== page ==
Brief History of Ezekiel Johnson (edited from an account written by Joseph Elbert Johnson)

If you belong to the Ezekiel Johnson family, no matter what your surname is, you are believed to belong to the largest family in the L.D.S. Church, with perhaps, more large men and women in it also. Some of the following information is culled from "Trail to Sundown" by R. D. Johnson. The most posterity belongs to five brothers, Joel Hills, Joseph Ellis, Benjamin Franklin, George Washington, and William Derby Johnson. The women are Julia Ann Babbitt, Delcena Diadamia Sherman, Esther Melita LeBaron, Mary Ellen Wilson, and Almera Smith Barton.
Our Johnson history in the United States begins, so far as this tale is concerned, with Joseph Guernsey, who was living in New Haven, Conn. in 1647. He traces on down to Seth who had a son also named Seth. This Seth, born November 20, 1732, married Bethial Lee or Lea and became the parents of a daughter Sethiah (some have her Bethiah) Guernsey. Sethiah gave birth to a son named Ezekiel Johnson. The date on the flyleaf of his old family bible, gives his birthdate as January 12, 1776. He gave this date also when he was married but it seems to be very certain that he was born in January or February of 1773. At present it is pretty well conceded that he was an illegitimate child. His father is supposed to be some Ezekiel Johnson but not proven. As a baby, he lived with his mother and his grandmother Sethiah Guernsey Smith. When he was about three, his mother married Jonathan King. They were living in Ashford, Conn. in 1779. Family tradition has it that Ezekiel ran away from home when he was 14. He felt that Jonathan was unkind to him, not being his own son.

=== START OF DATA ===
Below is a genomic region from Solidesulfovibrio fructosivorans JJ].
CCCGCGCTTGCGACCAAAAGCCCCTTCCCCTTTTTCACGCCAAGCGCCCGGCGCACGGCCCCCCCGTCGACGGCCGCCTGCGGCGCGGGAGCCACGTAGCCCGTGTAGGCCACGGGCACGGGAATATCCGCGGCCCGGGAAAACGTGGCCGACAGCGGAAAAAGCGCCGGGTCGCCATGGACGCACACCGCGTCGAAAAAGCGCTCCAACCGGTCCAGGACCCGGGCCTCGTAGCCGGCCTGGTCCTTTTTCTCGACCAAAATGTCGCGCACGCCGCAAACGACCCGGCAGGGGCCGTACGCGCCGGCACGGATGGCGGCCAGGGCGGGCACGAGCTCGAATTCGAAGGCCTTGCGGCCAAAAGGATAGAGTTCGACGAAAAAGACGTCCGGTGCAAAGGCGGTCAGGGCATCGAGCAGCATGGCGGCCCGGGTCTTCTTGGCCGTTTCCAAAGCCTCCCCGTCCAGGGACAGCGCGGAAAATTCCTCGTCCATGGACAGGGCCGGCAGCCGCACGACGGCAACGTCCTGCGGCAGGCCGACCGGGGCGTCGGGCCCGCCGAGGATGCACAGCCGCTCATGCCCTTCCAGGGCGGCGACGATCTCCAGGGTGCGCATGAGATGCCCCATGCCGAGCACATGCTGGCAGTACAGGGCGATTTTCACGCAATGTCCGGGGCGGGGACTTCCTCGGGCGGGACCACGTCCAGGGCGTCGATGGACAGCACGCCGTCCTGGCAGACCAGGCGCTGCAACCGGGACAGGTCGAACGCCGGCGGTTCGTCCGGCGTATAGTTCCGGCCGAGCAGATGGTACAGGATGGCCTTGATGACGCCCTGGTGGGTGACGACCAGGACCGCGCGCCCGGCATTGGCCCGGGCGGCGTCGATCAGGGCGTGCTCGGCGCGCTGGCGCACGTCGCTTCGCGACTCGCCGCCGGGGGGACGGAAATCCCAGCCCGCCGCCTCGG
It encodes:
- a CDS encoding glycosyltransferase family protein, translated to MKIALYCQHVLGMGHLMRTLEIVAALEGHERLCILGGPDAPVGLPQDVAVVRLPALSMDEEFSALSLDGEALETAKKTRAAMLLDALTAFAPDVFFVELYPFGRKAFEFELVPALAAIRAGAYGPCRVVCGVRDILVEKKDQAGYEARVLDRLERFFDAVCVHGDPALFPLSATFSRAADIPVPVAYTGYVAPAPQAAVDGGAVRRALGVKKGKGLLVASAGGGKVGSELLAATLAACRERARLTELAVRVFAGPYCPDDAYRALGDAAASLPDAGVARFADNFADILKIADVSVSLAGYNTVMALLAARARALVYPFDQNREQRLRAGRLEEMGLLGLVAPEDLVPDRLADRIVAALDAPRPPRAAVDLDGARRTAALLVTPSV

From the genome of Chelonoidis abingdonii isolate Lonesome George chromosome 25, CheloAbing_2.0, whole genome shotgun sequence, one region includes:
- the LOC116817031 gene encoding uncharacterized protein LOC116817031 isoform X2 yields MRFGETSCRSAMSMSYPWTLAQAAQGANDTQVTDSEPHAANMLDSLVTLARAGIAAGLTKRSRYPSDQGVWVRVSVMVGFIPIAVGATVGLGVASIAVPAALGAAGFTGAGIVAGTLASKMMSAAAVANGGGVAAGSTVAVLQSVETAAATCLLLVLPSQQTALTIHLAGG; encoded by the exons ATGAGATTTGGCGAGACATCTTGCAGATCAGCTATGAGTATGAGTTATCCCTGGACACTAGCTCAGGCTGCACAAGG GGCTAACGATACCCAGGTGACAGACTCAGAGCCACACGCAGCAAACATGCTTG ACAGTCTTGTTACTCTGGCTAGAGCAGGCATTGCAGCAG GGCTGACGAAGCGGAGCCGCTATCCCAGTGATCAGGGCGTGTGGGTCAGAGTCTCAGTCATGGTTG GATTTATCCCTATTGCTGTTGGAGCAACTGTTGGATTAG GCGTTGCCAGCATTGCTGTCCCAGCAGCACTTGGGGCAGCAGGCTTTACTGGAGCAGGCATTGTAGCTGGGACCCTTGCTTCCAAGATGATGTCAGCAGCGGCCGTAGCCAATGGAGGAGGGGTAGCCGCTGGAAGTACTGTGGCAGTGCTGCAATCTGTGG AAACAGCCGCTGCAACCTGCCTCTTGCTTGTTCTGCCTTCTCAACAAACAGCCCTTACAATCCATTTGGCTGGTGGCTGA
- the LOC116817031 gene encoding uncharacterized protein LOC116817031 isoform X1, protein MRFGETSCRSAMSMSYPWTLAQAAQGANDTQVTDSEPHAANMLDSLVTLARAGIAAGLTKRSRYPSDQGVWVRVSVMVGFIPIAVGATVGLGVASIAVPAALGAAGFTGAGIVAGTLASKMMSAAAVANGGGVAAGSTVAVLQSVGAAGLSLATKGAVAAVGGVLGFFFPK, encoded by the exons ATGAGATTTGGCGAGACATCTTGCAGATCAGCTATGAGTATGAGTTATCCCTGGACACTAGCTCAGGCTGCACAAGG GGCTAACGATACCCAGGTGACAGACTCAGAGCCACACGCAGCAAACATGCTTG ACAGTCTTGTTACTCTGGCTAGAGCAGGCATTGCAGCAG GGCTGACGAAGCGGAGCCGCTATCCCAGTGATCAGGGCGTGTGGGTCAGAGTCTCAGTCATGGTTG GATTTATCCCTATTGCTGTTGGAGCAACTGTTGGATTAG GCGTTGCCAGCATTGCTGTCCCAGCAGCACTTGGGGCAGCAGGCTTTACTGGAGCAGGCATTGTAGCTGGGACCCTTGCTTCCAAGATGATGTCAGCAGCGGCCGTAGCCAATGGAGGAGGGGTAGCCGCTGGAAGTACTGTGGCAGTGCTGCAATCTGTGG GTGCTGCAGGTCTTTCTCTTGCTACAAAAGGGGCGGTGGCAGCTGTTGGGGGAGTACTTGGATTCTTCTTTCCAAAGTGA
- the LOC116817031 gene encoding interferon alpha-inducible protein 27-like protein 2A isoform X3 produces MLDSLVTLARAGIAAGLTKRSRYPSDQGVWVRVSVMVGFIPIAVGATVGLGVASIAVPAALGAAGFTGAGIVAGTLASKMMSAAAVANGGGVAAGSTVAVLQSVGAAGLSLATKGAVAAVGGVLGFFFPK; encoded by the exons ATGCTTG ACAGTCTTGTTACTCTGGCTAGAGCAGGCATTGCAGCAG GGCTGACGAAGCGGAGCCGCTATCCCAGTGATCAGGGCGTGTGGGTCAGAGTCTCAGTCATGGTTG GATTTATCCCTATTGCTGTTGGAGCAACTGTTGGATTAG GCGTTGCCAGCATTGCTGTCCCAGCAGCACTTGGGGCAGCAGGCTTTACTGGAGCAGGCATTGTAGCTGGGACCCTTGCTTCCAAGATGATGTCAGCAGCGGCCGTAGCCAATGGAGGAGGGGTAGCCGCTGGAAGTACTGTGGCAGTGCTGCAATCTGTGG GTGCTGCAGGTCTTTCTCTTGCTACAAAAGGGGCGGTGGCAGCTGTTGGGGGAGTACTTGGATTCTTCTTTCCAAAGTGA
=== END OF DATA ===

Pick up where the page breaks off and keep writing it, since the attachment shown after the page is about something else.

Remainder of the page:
He was given a rawhide wallet with the name of James King on it. He was to go collect a small amount of money owed King. He never came back for a good many years. When he did, the Kings had moved to Canada. He never met his mother again. What little we have of his life shows that he was a very energetic and business like person. Some old notes found in his wallet prove that he was traveling and selling cow bells when he was sixteen or seventeen in Albany, New York. He never collected on the notes. Probably got too far away to go back. Old deeds, etc. show also that he was a real estate salesman of sorts. He bought raw land, cleaned it and built a cabin on it and then would sell it and start another one. He did this a lot after he was married, also.